Forensic Odontology in the 21st Century – identifying the opinions of those behind the teaching

Scheila Manica (Lead / Corresponding author), Ludovica Gorza

Research output: Contribution to journalArticlepeer-review

14 Citations (Scopus)
304 Downloads (Pure)


From the 19th century, society has been aided by Forensic Odontology and the teaching practice has rapidly expanded in the last 30 years. Information about academics and teaching topics can be found in literature but any research has never investigated the basic profile of lecturers by survey. The aim of this study was to explore the lecturers' opinions on teaching the subject in the 21st century and its current standing. Even though the number of forensic dentists is not low worldwide, not all are involved with teaching. A total of 36 dentists (26 males, 10 females) from 19 countries answered to a survey of eight-questions. Results showed a high prevalence of males (84.6% postgraduate) as opposed of 100% of women postgraduate. Forensic ‘dental identification’, ‘overview of forensic dentistry’ and ‘DVI’ were topics widely taught and ‘bite mark analysis’ was considered the most difficult one. The ‘lack of funding’ was the greatest limitation (36.1%) followed by ‘lack of recognition and case work’ (equally 30.6%). Past problems continue to jeopardize this field and forensic dental bodies should formally liaise with universities and dental councils for the complete expansion of it.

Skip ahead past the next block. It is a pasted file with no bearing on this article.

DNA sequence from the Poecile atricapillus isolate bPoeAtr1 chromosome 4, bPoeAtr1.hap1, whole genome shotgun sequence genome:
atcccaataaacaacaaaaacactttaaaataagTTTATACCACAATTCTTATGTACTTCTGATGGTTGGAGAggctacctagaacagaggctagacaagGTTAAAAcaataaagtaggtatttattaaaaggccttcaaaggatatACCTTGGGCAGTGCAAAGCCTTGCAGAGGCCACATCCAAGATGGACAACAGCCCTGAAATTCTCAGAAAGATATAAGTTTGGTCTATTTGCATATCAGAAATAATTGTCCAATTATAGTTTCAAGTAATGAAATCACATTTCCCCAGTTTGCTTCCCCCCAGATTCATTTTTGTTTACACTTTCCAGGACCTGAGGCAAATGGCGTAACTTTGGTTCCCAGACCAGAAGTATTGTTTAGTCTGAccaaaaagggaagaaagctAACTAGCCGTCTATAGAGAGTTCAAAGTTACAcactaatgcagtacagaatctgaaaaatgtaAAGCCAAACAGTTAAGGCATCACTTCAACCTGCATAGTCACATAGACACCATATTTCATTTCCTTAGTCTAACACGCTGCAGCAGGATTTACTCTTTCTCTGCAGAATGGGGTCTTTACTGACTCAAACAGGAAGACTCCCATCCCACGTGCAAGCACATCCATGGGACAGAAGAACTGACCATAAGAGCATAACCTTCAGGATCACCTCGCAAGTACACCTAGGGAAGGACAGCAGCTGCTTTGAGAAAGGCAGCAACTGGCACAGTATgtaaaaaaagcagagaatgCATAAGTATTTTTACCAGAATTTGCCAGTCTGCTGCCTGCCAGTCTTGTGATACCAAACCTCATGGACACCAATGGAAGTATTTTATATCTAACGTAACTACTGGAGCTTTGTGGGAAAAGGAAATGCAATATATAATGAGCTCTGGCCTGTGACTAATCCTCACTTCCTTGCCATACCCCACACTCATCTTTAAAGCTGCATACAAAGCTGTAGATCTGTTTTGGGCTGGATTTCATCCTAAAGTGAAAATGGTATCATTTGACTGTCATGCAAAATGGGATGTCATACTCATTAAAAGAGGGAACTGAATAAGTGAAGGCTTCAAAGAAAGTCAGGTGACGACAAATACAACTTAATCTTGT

Original languageEnglish
Pages (from-to)7-13
Number of pages7
JournalJournal of Forensic and Legal Medicine
Early online date5 Mar 2019
Publication statusPublished - May 2019


  • Age estimation
  • Bite mark
  • Dental identification
  • Disaster victim identification
  • Forensic science
  • Teaching

ASJC Scopus subject areas

  • Pathology and Forensic Medicine
  • Law


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